He's that good.

I haven't been able to classify his sound, which is a plus in my book. If I had to pin it to anything the closest I could come is “They Might be Giants”. Even that seems a bit flat. You really have to hear it for yourself. Original, fun, high energy, and very funny (at times). I ordered another drink, dreamed of a time when I've been "Dead Awhile", and sat back to take it all in.

Tony exuded pure energy as he fixed his gaze upon one member of the audience after another, telepathically communicating just how much he loves what he is doing. It shows in his performance, and fills his sound with life.

He sang about Dina. He sang about songs on the radio. He sang about life…in a way that makes you want to live every word you hear, regardless of whether it’s happy or sad.

He sang about heartbreak. Loss and anger and sadness and what to do with it all. I took a long drag of my cigarette, sat back, and nearly fell off my chair, laughing. It was funny, but more than that. It made me feel alive….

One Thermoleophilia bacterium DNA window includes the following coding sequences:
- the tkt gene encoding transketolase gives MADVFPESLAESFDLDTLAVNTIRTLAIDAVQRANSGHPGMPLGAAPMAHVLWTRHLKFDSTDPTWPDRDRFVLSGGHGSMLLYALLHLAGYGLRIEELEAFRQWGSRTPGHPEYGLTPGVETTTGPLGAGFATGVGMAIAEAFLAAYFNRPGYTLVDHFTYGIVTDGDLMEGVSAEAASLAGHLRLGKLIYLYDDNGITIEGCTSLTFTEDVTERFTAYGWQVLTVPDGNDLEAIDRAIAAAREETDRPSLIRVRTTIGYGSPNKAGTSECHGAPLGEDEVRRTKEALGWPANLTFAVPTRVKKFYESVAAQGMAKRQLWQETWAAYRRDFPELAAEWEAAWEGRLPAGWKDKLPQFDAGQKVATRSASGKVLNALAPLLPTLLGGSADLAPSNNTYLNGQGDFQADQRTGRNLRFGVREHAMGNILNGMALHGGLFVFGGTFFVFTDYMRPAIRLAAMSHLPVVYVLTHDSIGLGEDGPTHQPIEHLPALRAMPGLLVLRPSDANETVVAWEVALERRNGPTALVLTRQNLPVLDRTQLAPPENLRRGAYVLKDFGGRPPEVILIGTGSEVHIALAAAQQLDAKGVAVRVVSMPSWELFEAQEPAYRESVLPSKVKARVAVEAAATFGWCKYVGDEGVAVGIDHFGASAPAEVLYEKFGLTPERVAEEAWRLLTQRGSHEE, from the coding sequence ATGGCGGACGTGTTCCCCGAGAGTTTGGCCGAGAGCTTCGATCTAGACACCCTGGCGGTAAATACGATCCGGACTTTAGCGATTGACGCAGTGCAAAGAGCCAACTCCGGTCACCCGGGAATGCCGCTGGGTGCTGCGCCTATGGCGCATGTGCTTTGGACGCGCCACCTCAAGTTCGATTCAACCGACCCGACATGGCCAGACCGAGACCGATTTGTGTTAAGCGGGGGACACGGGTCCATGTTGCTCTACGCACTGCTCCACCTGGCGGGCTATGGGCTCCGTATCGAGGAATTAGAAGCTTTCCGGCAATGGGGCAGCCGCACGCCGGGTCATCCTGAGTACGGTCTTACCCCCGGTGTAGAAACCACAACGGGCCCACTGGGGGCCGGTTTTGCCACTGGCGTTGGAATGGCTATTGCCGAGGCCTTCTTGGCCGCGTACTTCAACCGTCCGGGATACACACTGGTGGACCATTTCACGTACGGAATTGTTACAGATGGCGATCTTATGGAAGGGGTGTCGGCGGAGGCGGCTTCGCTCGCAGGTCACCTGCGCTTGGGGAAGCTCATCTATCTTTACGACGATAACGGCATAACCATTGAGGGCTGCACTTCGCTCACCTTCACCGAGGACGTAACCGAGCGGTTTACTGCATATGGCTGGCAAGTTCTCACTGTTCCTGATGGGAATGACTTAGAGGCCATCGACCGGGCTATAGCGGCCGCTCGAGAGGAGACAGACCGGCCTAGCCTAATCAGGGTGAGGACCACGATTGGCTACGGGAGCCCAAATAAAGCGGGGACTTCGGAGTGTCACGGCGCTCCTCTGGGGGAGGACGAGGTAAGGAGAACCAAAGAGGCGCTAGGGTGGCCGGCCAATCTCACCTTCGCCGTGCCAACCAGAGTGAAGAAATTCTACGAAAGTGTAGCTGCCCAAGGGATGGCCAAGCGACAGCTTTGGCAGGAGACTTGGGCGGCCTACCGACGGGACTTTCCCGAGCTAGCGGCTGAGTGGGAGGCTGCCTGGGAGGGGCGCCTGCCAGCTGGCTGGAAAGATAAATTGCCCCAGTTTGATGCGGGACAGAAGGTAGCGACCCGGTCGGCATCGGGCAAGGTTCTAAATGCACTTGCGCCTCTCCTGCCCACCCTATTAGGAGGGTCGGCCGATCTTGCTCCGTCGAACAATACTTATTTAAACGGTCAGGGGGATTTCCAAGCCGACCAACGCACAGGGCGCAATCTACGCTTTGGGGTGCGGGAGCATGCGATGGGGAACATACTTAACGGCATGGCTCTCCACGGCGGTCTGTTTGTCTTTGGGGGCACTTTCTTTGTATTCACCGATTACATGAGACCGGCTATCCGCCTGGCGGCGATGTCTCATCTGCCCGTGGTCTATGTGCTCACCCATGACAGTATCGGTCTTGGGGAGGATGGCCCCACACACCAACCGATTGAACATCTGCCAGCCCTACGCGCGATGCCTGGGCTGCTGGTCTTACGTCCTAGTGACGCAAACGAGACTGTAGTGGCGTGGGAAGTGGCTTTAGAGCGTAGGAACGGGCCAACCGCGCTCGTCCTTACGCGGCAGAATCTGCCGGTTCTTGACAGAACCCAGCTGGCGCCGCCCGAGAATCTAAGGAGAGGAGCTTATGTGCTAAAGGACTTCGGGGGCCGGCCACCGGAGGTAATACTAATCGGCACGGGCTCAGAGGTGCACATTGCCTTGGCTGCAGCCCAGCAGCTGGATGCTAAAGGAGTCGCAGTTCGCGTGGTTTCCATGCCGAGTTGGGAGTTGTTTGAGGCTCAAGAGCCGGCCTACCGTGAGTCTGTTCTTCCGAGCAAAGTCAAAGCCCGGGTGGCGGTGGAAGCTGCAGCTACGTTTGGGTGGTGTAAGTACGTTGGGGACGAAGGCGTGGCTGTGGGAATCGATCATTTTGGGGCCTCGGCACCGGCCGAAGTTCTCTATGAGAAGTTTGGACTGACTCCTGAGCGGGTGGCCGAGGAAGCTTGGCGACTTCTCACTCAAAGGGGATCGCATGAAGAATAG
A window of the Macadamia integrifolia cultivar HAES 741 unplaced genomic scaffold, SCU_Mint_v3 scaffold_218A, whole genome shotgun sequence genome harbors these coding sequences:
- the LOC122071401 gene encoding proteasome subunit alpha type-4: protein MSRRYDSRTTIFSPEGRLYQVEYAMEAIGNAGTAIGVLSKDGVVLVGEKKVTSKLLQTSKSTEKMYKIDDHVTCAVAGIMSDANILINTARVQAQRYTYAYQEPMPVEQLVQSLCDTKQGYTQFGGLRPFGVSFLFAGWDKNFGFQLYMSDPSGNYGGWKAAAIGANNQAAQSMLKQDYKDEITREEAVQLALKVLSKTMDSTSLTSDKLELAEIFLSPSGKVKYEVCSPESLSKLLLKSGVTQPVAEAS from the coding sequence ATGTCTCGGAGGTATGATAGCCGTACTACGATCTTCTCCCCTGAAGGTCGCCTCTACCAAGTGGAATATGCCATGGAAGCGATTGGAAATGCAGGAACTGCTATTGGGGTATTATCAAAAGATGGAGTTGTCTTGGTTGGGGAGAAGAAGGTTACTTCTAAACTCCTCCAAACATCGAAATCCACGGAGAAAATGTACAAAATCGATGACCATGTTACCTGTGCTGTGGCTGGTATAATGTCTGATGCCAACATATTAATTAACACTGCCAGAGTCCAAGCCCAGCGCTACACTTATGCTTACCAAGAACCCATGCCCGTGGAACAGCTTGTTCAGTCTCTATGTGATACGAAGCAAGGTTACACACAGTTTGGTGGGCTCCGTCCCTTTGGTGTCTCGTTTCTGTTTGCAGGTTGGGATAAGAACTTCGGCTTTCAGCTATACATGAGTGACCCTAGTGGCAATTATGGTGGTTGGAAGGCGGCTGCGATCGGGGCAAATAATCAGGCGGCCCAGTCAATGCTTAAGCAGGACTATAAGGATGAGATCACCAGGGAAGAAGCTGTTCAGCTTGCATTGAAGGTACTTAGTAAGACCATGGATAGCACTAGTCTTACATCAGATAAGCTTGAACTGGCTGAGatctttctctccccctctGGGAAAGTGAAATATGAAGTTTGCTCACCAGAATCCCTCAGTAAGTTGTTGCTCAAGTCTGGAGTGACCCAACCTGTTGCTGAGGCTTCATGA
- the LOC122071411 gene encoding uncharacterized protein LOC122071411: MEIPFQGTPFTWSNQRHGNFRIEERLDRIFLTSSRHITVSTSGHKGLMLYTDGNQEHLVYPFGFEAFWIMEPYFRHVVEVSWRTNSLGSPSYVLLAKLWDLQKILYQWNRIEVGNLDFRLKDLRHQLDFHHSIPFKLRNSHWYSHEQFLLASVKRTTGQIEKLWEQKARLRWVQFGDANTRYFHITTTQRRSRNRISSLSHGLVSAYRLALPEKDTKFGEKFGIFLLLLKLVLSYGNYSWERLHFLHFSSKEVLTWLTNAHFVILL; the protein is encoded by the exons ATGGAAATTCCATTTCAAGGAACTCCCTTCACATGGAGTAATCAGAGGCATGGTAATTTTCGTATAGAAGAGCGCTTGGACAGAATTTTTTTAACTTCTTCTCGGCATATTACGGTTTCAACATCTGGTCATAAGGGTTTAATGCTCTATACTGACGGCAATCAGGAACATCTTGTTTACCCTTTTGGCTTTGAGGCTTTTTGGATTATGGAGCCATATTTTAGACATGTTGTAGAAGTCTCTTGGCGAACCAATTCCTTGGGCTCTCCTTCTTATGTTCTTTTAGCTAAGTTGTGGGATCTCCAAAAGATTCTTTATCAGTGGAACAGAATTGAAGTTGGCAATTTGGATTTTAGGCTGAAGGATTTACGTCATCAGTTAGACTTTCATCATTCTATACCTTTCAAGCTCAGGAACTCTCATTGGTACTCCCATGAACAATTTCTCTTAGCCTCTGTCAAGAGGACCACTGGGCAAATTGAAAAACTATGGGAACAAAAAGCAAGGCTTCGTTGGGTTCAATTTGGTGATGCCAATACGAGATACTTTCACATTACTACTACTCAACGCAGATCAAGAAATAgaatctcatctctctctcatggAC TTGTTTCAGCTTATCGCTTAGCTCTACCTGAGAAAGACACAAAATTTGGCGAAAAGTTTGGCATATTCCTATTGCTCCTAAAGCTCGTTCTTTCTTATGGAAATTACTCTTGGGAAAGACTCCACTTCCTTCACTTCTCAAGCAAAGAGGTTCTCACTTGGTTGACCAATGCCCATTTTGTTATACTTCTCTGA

"...and if nobody loves you then so-the-hell what..."

:::::posted by
erratic :: 08-something PM EST linky

Thursday, July 5, 2001

OK...I have spent too many days trying to write this down already, so in the classic writer's style I decided to make it two three parts.

That would make this Part I.


For the first time all evening I am silently asking myself just what the hell do I think I'm doing. The reality is not so much that I am asking myself this question for a genuine answer, but that the sheer oddness of it finally hit.

I ordered another Coke. Alcohol wasn't required to enhance this scene; in truth, caffeine wasn't either, but Coke is the standby when I don't know what else to drink.

There is bustle all around me. Sitting at this table in one of a dozen Indian restaurants on 6th street on the lower east side of Manhattan. I haven't ever quite been to this part of the city before, but felt comfortable with the surroundings. I was just taking in the activity.